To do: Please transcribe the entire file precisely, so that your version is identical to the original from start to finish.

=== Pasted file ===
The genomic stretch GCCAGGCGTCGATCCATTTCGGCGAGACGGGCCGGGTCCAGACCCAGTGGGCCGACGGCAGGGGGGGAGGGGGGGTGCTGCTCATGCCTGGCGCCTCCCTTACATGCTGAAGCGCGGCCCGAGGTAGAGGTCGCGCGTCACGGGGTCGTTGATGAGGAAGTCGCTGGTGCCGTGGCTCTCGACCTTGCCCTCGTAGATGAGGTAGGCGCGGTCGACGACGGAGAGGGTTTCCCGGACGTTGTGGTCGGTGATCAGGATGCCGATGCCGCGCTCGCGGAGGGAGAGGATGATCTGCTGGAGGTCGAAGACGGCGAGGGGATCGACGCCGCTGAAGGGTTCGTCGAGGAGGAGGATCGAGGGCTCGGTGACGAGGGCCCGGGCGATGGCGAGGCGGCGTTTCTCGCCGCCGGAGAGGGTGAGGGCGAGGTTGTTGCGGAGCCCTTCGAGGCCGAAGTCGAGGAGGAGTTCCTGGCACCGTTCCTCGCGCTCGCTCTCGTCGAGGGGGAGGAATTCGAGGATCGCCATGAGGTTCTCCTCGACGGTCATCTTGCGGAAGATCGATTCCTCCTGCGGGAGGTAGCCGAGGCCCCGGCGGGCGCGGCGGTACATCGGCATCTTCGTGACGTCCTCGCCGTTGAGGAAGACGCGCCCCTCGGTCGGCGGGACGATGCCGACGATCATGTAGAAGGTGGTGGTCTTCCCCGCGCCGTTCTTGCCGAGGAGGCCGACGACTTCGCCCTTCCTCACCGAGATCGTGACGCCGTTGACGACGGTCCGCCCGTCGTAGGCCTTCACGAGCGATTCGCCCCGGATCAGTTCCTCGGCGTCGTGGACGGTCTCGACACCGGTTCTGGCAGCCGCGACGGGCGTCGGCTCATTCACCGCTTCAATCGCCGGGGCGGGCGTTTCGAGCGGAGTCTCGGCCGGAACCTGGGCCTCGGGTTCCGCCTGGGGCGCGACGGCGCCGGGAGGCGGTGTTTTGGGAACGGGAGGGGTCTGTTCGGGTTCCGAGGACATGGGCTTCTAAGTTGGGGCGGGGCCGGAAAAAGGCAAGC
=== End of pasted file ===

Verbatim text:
The genomic stretch GCCAGGCGTCGATCCATTTCGGCGAGACGGGCCGGGTCCAGACCCAGTGGGCCGACGGCAGGGGGGGAGGGGGGGTGCTGCTCATGCCTGGCGCCTCCCTTACATGCTGAAGCGCGGCCCGAGGTAGAGGTCGCGCGTCACGGGGTCGTTGATGAGGAAGTCGCTGGTGCCGTGGCTCTCGACCTTGCCCTCGTAGATGAGGTAGGCGCGGTCGACGACGGAGAGGGTTTCCCGGACGTTGTGGTCGGTGATCAGGATGCCGATGCCGCGCTCGCGGAGGGAGAGGATGATCTGCTGGAGGTCGAAGACGGCGAGGGGATCGACGCCGCTGAAGGGTTCGTCGAGGAGGAGGATCGAGGGCTCGGTGACGAGGGCCCGGGCGATGGCGAGGCGGCGTTTCTCGCCGCCGGAGAGGGTGAGGGCGAGGTTGTTGCGGAGCCCTTCGAGGCCGAAGTCGAGGAGGAGTTCCTGGCACCGTTCCTCGCGCTCGCTCTCGTCGAGGGGGAGGAATTCGAGGATCGCCATGAGGTTCTCCTCGACGGTCATCTTGCGGAAGATCGATTCCTCCTGCGGGAGGTAGCCGAGGCCCCGGCGGGCGCGGCGGTACATCGGCATCTTCGTGACGTCCTCGCCGTTGAGGAAGACGCGCCCCTCGGTCGGCGGGACGATGCCGACGATCATGTAGAAGGTGGTGGTCTTCCCCGCGCCGTTCTTGCCGAGGAGGCCGACGACTTCGCCCTTCCTCACCGAGATCGTGACGCCGTTGACGACGGTCCGCCCGTCGTAGGCCTTCACGAGCGATTCGCCCCGGATCAGTTCCTCGGCGTCGTGGACGGTCTCGACACCGGTTCTGGCAGCCGCGACGGGCGTCGGCTCATTCACCGCTTCAATCGCCGGGGCGGGCGTTTCGAGCGGAGTCTCGGCCGGAACCTGGGCCTCGGGTTCCGCCTGGGGCGCGACGGCGCCGGGAGGCGGTGTTTTGGGAACGGGAGGGGTCTGTTCGGGTTCCGAGGACATGGGCTTCTAAGTTGGGGCGGGGCCGGAAAAAGGCAAGC